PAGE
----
Guidelines for the Use of Antiretroviral Agents in Pediatric HIV Infection

The information in the brief version is excerpted directly from the full-text guidelines. The brief version is a compilation of the tables and boxed recommendations.

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Pharmacokinetic Enhancers


Last Updated: May 22, 2018; Last Reviewed: May 22, 2018

Cobicistat (COBI, Tybost)
Cobicistat (COBI, Tybost)
For additional information see Drugs@FDA:
Tablets: 150 mg 

Fixed-Dose Combination Tablets:
  • [Stribild] Elvitegravir 150 mg plus cobicistat 150 mg plus emtricitabine 200 mg plus tenofovir disoproxil fumarate (TDF) 300 mg
  • [Genvoya] Elvitegravir 150 mg plus cobicistat 150 mg plus emtricitabine 200 mg plus tenofovir alafenamide (TAF) 10 mg
  • [Evotaz] Atazanavir 300 mg plus cobicistat 150 mg
  • [Prezcobix] Darunavir 800 mg plus cobicistat 150 mg
Dosing Recommendations Selected Adverse Events
Cobicistat is a Pharmacokinetic (PK) Enhancer:
  • The only use of cobicistat is as a PK enhancer (boosting agent) of selected protease inhibitors (PIs) and selected integrase inhibitors. Cobicistat is not interchangeable with ritonavir. See dosing information for elvitegravir and specific PIs that require cobicistat for boosting.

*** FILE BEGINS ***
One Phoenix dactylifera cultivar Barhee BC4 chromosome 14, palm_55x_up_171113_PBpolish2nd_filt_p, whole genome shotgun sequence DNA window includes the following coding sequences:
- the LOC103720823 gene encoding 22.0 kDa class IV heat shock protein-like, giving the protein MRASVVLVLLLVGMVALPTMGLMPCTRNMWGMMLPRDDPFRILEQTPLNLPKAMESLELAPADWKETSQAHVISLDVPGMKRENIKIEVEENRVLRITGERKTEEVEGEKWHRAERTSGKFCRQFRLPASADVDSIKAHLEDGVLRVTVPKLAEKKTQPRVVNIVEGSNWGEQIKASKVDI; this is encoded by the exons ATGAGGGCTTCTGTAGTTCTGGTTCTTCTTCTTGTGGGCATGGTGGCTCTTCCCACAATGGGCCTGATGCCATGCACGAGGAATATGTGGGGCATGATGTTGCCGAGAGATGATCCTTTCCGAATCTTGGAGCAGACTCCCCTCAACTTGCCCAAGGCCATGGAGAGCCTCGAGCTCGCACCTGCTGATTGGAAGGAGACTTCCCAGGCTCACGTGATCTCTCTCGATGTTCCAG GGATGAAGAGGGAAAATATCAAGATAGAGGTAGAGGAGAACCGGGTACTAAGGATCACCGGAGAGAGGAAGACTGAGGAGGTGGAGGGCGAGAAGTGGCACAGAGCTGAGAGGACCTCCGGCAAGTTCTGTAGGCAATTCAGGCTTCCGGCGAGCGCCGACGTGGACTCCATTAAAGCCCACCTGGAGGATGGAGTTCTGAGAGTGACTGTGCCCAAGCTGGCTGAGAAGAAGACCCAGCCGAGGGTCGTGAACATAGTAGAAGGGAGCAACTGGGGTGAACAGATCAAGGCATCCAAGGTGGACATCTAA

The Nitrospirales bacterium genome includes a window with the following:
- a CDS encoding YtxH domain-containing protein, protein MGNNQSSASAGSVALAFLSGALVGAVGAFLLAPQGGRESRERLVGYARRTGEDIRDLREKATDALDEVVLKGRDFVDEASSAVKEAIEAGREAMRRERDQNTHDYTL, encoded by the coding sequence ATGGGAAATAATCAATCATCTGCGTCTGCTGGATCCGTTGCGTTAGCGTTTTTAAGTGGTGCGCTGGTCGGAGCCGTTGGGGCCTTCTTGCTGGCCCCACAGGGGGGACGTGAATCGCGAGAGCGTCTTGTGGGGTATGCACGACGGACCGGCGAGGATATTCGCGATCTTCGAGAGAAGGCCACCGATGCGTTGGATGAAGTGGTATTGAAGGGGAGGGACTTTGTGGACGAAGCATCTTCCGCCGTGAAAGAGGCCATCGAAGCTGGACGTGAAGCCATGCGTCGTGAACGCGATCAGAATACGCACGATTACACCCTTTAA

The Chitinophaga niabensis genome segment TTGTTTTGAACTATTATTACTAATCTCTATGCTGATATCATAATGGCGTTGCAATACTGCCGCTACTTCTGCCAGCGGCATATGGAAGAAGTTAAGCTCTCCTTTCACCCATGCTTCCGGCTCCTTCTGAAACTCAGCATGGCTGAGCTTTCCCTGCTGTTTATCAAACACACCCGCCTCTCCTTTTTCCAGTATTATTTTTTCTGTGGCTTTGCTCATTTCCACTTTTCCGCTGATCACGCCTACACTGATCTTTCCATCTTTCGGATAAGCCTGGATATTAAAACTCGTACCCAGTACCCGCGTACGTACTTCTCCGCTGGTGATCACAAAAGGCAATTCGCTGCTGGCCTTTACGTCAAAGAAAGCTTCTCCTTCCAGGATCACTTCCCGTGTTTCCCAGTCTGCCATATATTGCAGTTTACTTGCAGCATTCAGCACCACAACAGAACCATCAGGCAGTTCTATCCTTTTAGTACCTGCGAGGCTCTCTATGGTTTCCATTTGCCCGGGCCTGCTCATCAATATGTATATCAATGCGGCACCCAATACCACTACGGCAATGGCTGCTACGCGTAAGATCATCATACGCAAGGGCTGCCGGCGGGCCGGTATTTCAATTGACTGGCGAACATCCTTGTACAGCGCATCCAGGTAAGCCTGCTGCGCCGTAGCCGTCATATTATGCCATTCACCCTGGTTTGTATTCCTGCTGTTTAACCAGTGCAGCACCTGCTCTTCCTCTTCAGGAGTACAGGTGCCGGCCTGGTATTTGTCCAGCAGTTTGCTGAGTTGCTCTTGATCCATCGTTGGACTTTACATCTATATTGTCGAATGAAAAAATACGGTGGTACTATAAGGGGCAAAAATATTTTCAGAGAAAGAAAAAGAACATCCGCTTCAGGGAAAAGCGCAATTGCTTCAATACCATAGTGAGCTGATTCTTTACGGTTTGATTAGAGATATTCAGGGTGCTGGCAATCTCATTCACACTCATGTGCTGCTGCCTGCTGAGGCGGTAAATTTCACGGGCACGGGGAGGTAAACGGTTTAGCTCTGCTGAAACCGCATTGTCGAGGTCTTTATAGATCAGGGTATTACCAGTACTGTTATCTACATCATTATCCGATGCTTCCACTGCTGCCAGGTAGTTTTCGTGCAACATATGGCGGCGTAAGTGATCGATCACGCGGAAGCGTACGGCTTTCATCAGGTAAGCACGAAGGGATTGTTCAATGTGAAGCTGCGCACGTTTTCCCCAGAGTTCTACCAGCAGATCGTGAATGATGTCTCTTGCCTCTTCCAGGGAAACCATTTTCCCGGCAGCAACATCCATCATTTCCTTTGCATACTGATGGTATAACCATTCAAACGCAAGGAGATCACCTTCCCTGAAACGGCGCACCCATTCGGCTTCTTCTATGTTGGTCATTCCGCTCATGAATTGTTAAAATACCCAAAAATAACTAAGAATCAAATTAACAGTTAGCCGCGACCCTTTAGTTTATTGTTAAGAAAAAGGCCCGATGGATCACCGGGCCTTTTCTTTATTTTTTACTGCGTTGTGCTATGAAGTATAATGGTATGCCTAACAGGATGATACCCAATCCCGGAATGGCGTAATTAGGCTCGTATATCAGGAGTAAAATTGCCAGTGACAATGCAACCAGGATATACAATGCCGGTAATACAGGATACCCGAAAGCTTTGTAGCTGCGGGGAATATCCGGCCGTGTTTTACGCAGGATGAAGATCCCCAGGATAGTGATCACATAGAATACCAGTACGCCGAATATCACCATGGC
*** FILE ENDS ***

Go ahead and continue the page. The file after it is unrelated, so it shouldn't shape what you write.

Pediatric Dosing
Not Food and Drug Administration (FDA)-Approved for Use in Children Aged <18 Years:
  • Cobicistat alone (as Tybost)
  • Evotaz
  • Prezcobix
  • Some members of the Panel on Antiretroviral Therapy and Medical Management of Children Living with HIV regard the above agents as potentially appropriate for use in select children aged <18 years and weighing ≥35 kg. An expert in pediatric HIV infection should be consulted.
Not FDA-Approved for Use in Children Aged <6 Years or Weighing <25 kg:
  • Genvoya
Not FDA-Approved for Use in Children Aged <12 years Weighing <35 kg:
  • Stribild
Child and Adolescent (Weighing ≥25 kg) Dose:
  • Cobicistat 150 mg orally once daily as a component of Genvoya
Adolescent (Weighing ≥35 kg and SMR 4 or 5) Dose: